The gambling industry is counting the cost of the sweeping negative effects of the year gone past as it tallies up its 2020 financial numbers. The emerging picture reveals the impact of the ongoing global health crisis. Playtech’s report reveals a 25% group-wide decline for the year 2020.
The provider emphasised that it had been “severely impacted by COVID-19”, an expected consequence of the cancellation of major international sporting events, including the Olympic Games. Many retail operations that use Playtech software also had to shut down in line with global pandemic regulations.
Playtech’s 2020 report is extensive, but some details, in particular, stand out.
The company’s B2B segment reported a 10.6% fall in revenue to EUR 494.8 million with Asian revenue falling by 28%. Core B2B revenue dropped by 6% compared to the year prior while Playtech’s Italian unit, Snaitech fell by 37% compared to 2019.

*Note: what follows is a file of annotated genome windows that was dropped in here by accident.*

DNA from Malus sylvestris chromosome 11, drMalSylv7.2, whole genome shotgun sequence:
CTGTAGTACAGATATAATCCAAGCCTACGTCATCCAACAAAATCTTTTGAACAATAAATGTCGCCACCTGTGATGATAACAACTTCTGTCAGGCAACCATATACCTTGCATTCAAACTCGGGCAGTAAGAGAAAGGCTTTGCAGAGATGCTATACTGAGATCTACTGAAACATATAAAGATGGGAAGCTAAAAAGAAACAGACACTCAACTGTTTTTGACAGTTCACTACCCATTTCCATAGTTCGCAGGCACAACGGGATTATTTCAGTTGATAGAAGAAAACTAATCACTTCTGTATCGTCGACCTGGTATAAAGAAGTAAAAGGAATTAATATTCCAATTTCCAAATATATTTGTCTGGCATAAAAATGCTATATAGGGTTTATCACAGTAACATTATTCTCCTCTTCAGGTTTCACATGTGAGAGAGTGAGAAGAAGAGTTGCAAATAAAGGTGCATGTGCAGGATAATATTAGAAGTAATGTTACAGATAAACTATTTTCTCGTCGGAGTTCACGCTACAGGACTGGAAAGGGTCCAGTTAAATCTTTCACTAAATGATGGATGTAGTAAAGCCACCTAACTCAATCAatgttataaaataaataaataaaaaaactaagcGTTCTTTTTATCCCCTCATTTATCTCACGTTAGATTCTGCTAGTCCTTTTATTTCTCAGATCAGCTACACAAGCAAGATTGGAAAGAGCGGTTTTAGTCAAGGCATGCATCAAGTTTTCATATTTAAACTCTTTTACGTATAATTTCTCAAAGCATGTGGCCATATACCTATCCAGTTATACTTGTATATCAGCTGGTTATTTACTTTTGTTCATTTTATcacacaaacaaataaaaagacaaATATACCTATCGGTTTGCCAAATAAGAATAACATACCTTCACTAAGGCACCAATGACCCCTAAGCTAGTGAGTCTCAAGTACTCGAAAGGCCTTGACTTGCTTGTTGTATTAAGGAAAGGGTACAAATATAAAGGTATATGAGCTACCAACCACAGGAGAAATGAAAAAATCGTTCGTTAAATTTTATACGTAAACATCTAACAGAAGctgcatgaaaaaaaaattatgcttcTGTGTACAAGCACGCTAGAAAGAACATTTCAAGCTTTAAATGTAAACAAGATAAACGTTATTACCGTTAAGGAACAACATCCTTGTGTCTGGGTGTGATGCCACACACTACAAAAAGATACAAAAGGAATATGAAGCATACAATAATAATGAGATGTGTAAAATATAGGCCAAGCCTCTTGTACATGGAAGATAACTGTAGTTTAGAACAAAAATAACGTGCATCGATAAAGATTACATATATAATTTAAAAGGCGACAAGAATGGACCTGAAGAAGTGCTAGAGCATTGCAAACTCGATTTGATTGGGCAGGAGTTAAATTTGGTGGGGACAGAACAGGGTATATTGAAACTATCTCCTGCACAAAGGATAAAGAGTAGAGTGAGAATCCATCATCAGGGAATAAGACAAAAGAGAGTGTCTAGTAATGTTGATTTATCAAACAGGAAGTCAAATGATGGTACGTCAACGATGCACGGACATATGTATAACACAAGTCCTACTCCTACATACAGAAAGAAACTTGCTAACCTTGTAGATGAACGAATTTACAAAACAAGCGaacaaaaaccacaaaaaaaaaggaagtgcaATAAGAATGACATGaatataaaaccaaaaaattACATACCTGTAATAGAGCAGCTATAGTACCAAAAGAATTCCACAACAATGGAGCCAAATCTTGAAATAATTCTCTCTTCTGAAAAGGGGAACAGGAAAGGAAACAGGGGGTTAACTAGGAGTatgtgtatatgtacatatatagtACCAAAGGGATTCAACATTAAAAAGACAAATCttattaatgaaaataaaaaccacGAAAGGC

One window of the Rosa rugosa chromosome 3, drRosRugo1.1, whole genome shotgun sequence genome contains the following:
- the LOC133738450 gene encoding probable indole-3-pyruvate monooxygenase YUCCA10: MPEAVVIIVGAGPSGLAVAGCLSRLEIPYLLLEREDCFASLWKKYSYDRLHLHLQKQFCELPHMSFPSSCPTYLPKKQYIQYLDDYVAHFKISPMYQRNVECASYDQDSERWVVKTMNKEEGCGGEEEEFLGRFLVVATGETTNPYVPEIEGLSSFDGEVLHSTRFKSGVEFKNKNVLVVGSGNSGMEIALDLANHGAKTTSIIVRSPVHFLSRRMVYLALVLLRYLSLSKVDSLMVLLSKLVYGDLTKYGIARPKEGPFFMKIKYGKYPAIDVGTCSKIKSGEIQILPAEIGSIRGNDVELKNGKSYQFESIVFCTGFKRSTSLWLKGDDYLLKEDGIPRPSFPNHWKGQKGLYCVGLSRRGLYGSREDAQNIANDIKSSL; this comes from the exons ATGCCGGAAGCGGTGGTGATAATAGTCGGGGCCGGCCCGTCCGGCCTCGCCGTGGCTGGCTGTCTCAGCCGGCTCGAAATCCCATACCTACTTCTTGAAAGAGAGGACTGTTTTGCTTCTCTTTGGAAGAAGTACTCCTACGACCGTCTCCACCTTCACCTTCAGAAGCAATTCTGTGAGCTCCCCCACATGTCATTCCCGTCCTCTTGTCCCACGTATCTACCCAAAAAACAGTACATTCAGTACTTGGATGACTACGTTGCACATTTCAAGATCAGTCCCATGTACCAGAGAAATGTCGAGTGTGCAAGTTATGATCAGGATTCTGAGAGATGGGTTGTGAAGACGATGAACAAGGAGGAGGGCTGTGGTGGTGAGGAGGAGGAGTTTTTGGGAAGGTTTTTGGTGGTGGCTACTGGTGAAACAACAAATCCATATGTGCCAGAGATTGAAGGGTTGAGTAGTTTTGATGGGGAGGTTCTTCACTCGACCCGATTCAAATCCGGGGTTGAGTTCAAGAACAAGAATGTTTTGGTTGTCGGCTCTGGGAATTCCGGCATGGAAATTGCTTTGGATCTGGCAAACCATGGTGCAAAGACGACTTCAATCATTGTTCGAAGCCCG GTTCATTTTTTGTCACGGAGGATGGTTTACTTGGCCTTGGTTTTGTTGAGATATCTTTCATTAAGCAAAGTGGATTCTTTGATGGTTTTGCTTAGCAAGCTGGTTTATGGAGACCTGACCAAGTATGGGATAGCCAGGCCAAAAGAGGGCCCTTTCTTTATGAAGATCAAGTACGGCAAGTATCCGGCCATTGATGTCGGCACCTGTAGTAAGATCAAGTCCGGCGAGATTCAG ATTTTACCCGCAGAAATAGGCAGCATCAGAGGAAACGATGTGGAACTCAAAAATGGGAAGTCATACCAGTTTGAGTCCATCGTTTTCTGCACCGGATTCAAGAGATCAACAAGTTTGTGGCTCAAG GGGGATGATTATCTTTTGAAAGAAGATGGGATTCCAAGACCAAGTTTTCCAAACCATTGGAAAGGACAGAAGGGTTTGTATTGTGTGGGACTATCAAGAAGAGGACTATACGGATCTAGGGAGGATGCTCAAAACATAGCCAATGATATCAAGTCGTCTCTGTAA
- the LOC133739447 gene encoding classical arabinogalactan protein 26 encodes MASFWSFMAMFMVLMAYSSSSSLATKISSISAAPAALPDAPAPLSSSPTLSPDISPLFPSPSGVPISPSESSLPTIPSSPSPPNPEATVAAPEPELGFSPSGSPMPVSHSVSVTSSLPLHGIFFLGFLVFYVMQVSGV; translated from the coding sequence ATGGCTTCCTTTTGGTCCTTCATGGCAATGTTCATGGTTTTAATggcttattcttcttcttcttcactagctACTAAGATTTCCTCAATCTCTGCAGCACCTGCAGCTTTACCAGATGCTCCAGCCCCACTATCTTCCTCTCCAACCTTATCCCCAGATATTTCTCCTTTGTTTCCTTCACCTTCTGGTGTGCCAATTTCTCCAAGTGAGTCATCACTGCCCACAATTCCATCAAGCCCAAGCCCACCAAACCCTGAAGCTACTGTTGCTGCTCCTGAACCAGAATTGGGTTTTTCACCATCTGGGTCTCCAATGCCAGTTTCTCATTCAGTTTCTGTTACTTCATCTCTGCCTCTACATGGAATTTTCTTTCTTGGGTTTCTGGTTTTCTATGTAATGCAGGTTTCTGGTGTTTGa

B2C gambling fell hard by 33.7% while sports betting was less impacted; only dropping by 3%.
It isn’t all bad news though; the company’s report showed that a growing number of players are opting to satisfy their gambling entertainment needs online in the wake of the closures of land-based operations to stem the tide of the coronavirus. Playtech’s digital segment experienced a 30% growth across live casino, online casino, online bingo, and online poker.
The executives at Playtech have faith that the company has the strength to weather the effects of the pandemic if they play their proverbial cards right. Group CEO, Mor Weizer, related that dynamic management went a long way in offsetting the brunt of pandemic restriction-related troubles.
Weizer explained that the group’s recent licensing of its products in four US states means they are still on track to make significant progress in the highly contested market. The company is also cultivating its presence in Latin American territories including Costa Rica and Panama.
Weizer wrapped up, saying that Playtech has started 2021 on a positive note despite the enduring ravages of the pandemic that has, as yet, slowed no signs of disappearing.